Scales tip with obe­sity statis­tic

Gatton Star - - NEWS - Meg Bolton Meg.bolton@gat­ton­star.com.au

STAG­GER­ING fig­ures re­leased by West More­ton Health show one in three peo­ple in the re­gion are obese, 42 per cent higher than the state av­er­age.

The sta­tis­tics were re­leased as part of the strate­gic plan for the next three years, which looks at re­duc­ing the $1.72 bil­lion obe­sity bur­den placed on Queens­land in 2015.

West More­ton Health Ex­ec­u­tive Di­rec­tor Med­i­cal Ser­vices Eleri Car­ra­har said the 2017-2021 Strate­gic Plan was de­vel­oped in re­sponse to health chal­lenges iden­ti­fied in the re­gion.

“West More­ton re­gion is more dis­ad­van­taged com­pared to Queens­land as a whole,” Dr Car­ra­har said.

“It has the fastest grow­ing pop­u­la­tion of any health ser­vice within Queens­land, with the pop­u­la­tion set to in­crease by 113 per cent by 2036.”

The study found al­most 50 per cent of res­i­dents in the West More­ton Health re­gion were dy­ing pre­ma­turely.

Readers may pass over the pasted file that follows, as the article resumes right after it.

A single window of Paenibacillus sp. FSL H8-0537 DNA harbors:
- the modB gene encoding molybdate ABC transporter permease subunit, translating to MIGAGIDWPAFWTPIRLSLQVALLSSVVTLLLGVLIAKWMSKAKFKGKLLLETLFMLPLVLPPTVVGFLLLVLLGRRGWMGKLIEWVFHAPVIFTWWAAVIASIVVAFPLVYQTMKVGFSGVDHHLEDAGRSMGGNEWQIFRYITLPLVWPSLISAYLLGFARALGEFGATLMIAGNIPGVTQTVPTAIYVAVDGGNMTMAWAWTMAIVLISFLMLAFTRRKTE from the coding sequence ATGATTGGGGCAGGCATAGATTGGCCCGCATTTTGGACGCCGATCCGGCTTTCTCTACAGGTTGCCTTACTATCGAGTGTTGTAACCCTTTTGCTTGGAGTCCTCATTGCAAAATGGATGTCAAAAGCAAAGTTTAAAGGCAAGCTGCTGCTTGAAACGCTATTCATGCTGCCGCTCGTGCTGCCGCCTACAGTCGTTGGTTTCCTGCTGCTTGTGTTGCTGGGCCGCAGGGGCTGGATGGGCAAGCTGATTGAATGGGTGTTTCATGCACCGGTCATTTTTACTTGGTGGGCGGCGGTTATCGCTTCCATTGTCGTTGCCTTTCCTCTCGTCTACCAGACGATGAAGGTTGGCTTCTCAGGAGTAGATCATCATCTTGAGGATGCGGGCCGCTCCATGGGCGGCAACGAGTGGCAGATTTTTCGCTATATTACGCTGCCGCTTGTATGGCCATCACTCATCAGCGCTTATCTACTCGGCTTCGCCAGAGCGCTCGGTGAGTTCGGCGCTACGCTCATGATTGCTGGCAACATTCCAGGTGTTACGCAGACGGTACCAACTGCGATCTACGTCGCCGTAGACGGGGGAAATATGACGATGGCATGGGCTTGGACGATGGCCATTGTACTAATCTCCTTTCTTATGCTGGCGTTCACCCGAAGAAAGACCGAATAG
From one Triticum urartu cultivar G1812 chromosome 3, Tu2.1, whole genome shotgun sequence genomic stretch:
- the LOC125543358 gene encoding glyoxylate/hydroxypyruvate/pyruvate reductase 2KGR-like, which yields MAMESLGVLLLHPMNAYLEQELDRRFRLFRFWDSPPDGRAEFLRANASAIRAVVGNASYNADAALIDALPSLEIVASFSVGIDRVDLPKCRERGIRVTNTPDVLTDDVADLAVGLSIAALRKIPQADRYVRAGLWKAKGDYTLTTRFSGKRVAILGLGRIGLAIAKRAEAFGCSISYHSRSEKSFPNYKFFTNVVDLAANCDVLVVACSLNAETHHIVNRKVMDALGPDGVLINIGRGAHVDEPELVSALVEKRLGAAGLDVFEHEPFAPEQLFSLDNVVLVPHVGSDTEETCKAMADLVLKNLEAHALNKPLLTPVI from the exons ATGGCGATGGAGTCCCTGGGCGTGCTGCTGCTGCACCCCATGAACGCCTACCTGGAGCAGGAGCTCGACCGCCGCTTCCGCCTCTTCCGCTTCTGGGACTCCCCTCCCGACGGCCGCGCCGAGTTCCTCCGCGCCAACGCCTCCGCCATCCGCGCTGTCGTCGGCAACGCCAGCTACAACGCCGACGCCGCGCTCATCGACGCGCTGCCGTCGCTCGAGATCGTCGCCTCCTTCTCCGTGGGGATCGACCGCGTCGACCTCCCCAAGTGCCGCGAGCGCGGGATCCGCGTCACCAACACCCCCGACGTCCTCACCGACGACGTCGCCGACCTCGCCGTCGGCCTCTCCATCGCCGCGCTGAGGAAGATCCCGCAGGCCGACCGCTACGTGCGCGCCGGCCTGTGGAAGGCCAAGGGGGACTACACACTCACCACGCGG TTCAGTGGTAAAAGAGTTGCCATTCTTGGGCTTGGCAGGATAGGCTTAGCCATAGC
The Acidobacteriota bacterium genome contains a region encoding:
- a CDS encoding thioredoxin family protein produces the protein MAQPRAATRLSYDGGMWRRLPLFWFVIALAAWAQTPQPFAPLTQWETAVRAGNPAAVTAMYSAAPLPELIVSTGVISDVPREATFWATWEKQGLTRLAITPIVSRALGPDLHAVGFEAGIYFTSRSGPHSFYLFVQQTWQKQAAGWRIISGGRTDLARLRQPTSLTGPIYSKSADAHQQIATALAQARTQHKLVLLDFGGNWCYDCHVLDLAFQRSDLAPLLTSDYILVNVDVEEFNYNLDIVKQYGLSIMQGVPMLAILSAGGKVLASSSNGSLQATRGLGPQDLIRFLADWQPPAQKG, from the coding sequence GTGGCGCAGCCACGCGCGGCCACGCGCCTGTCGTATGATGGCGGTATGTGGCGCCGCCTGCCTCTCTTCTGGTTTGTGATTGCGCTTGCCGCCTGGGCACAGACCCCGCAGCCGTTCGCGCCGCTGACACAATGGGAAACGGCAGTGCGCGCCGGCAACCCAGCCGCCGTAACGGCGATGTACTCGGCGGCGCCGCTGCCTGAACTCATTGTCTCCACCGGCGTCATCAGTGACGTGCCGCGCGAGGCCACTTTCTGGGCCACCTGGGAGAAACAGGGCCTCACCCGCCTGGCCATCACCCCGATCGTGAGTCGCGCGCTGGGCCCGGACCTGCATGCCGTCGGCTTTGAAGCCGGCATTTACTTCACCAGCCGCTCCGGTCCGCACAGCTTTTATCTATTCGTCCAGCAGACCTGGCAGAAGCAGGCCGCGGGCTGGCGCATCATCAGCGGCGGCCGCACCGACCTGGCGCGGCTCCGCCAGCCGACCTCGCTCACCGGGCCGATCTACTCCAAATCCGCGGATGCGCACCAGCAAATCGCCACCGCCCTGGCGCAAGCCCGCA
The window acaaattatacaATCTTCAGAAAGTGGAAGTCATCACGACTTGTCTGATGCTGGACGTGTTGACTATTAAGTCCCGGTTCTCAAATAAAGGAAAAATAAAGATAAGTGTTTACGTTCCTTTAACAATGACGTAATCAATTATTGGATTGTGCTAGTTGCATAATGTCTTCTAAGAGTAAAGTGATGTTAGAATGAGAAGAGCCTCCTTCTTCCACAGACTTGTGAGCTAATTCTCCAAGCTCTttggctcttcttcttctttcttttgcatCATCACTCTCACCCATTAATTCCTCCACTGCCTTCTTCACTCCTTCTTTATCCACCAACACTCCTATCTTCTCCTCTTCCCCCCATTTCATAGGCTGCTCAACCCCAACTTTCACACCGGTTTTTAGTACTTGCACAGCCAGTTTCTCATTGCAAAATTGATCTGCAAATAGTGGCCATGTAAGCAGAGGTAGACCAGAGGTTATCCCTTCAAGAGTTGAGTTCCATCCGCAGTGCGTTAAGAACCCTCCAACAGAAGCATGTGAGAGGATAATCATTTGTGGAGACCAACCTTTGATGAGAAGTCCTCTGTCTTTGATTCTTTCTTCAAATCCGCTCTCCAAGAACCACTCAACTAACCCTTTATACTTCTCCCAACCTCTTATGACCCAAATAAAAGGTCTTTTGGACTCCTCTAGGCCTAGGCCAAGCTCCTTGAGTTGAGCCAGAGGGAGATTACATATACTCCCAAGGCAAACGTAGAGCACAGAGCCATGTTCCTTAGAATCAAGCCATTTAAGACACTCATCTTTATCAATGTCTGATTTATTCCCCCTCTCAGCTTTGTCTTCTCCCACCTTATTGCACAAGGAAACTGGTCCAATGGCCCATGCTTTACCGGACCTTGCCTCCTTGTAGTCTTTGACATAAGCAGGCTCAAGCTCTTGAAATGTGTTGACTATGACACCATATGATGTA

“The health sta­tus and bur­den of dis­ease for the West More­ton pop­u­la­tion is in most in­stances worse than the Queens­land av­er­age,” Dr Car­ra­har said.

“(A to­tal of ) 46 per cent of deaths within 2011-2012 pe­riod in West More­ton were pre­ma­ture, which is de­fined as deaths that oc­cur in a per­son aged less than 75 years of age.”

Ma­lig­nant can­cers and car­dio­vas­cu­lar dis­ease were the lead­ing causes of death in the state, ac­count­ing for a com­bined to­tal of 62 per cent.

The plan de­tails a re­sponse to the con­cern­ing fig­ures, with the health body plan­ning to pro­vide sup­port closer to home.

But with drafts for the new hospi­tal in the Lock­yer Valley yet to be ap­proved, res­i­dents will travel to receive most of their health care for the next decade.

The new hospi­tal is part of a 15-year plan based on pre­dicted pop­u­la­tion growth and health needs in the re­gion.

“West More­ton Health shares a com­mon goal with many of its health part­ners, in­clud­ing... (the coun­cil), to help shape a health­ier, hap­pier com­mu­nity,” Dr Car­ra­har said.

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